Alameda County Sheriff's sergeant gives insight into job during ride-along

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"I think that a lot of people don't really understand what this job is all about." An Alameda County Sheriff's sergeant gave ABC7 News insight into the job and threats law enforcement faces during a ride-along on Monday. (KGO-TV)

Tense and sad. That's how local law enforcement officers describe patrolling right now after police in Dallas and Baton Rouge were targeted and killed. We rode along with Alameda County Sheriff's deputies on Monday during this tense time in America.

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The Transit Crimes Unit is unique in that it operates in the city not just the county. Sheriff's deputies say usually the greatest risk when making a vehicle stop is from whoever is inside the car. But there's a new dynamic, and these deputies are also concerned about who may be around them.

Sgt. Rob Evans has been with the Alameda County Sheriff's Office 15.5 years.

"I get sometimes fractions of a second to make a decision, thinking about state law, federal law, constitutional law, my policies and procedures, while I'm trying to determine if you're trying to hurt me," he said.

Lately, the mood in the field has changed.

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"A tremendous amount of tension," he said.

Friction between residents and law enforcement is at an all-time high following the shooting deaths of Alton Sterling and Philando Castile.

"It would help if the community had a little more understanding of what this job is like," said Evans.

The ambush of officers in Dallas and Baton Rouge translates to a new threat for law enforcement.

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"Down here at the ground level things are not getting better they're getting worse and everybody is just watching," he said.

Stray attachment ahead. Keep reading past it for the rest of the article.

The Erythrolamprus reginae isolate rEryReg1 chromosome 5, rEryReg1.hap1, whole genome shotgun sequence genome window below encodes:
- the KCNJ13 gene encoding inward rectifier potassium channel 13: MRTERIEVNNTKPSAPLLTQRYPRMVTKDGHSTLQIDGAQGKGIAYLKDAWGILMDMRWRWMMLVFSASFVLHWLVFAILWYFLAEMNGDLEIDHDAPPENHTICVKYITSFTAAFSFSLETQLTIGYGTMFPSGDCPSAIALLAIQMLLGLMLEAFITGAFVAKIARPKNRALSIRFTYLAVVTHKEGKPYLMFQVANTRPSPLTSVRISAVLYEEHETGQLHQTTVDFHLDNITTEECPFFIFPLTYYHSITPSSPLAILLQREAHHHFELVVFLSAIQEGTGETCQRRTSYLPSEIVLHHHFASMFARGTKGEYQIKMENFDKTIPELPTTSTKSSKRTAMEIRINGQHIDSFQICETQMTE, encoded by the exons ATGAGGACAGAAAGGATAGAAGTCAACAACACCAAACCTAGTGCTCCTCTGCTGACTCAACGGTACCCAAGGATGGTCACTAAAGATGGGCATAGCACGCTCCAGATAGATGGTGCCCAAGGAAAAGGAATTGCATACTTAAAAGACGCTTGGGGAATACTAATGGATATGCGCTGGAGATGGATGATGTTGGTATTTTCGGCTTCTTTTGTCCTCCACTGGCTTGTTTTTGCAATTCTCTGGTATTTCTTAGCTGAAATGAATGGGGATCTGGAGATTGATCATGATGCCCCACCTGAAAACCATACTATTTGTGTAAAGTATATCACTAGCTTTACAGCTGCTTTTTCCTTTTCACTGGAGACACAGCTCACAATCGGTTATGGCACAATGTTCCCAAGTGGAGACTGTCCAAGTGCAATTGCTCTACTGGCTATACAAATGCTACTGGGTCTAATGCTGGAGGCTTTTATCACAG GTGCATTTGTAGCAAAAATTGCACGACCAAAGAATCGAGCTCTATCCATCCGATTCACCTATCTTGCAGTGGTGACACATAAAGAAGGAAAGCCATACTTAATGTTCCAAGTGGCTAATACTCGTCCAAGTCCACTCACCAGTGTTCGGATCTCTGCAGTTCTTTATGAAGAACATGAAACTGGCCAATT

Evans says people he stops seem more brazen.

"I think they're looking for a confrontation with us so that they can get it on camera and that is not helpful for us and that is not helpful for anyone," he said.

On Monday afternoon, deputies arrested an alleged prostitute and alleged John spotted near International Boulevard by undercover agents.

No one arrested was armed.

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"The scene was secure and safe here," said Evans. "But as you can see, we're in uniform in a marked car and who knows what other people's intentions are."

Evans says trying to secure the scene and maintain situational awareness can be tough. Everyone left this scene safely.

"I would say the biggest indicator of how an event is going to go for everyone's safety is if we get compliance," he said.

Evans notes that making sure his deputies and the people they interact with both get home to their families is paramount.

Click here for full coverage on the Dallas police shooting and click here for full coverage on the Baton Rouge police shooting.

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newspolicesheriffdallas police shootingbaton rouge police shootingu.s. & worldpolice shootingalameda countyOakland
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